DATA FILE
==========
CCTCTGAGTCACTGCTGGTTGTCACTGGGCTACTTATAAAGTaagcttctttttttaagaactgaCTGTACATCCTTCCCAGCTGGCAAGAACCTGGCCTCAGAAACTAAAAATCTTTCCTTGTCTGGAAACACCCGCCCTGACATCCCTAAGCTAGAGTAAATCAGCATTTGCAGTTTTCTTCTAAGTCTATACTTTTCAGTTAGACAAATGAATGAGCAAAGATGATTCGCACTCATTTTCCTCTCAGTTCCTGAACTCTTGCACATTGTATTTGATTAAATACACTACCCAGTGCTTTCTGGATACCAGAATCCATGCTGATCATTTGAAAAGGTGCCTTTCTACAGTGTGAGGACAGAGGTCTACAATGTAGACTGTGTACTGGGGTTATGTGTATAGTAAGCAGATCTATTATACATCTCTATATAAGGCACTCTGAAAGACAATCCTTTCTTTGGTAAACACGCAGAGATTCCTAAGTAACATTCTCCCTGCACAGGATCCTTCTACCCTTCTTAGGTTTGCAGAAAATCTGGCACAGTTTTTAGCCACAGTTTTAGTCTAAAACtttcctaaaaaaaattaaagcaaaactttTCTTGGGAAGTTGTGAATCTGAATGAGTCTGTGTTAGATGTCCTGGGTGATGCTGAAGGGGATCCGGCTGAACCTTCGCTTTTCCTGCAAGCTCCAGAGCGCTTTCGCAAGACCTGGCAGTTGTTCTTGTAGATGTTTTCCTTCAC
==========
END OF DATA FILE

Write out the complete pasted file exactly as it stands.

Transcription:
CCTCTGAGTCACTGCTGGTTGTCACTGGGCTACTTATAAAGTaagcttctttttttaagaactgaCTGTACATCCTTCCCAGCTGGCAAGAACCTGGCCTCAGAAACTAAAAATCTTTCCTTGTCTGGAAACACCCGCCCTGACATCCCTAAGCTAGAGTAAATCAGCATTTGCAGTTTTCTTCTAAGTCTATACTTTTCAGTTAGACAAATGAATGAGCAAAGATGATTCGCACTCATTTTCCTCTCAGTTCCTGAACTCTTGCACATTGTATTTGATTAAATACACTACCCAGTGCTTTCTGGATACCAGAATCCATGCTGATCATTTGAAAAGGTGCCTTTCTACAGTGTGAGGACAGAGGTCTACAATGTAGACTGTGTACTGGGGTTATGTGTATAGTAAGCAGATCTATTATACATCTCTATATAAGGCACTCTGAAAGACAATCCTTTCTTTGGTAAACACGCAGAGATTCCTAAGTAACATTCTCCCTGCACAGGATCCTTCTACCCTTCTTAGGTTTGCAGAAAATCTGGCACAGTTTTTAGCCACAGTTTTAGTCTAAAACtttcctaaaaaaaattaaagcaaaactttTCTTGGGAAGTTGTGAATCTGAATGAGTCTGTGTTAGATGTCCTGGGTGATGCTGAAGGGGATCCGGCTGAACCTTCGCTTTTCCTGCAAGCTCCAGAGCGCTTTCGCAAGACCTGGCAGTTGTTCTTGTAGATGTTTTCCTTCAC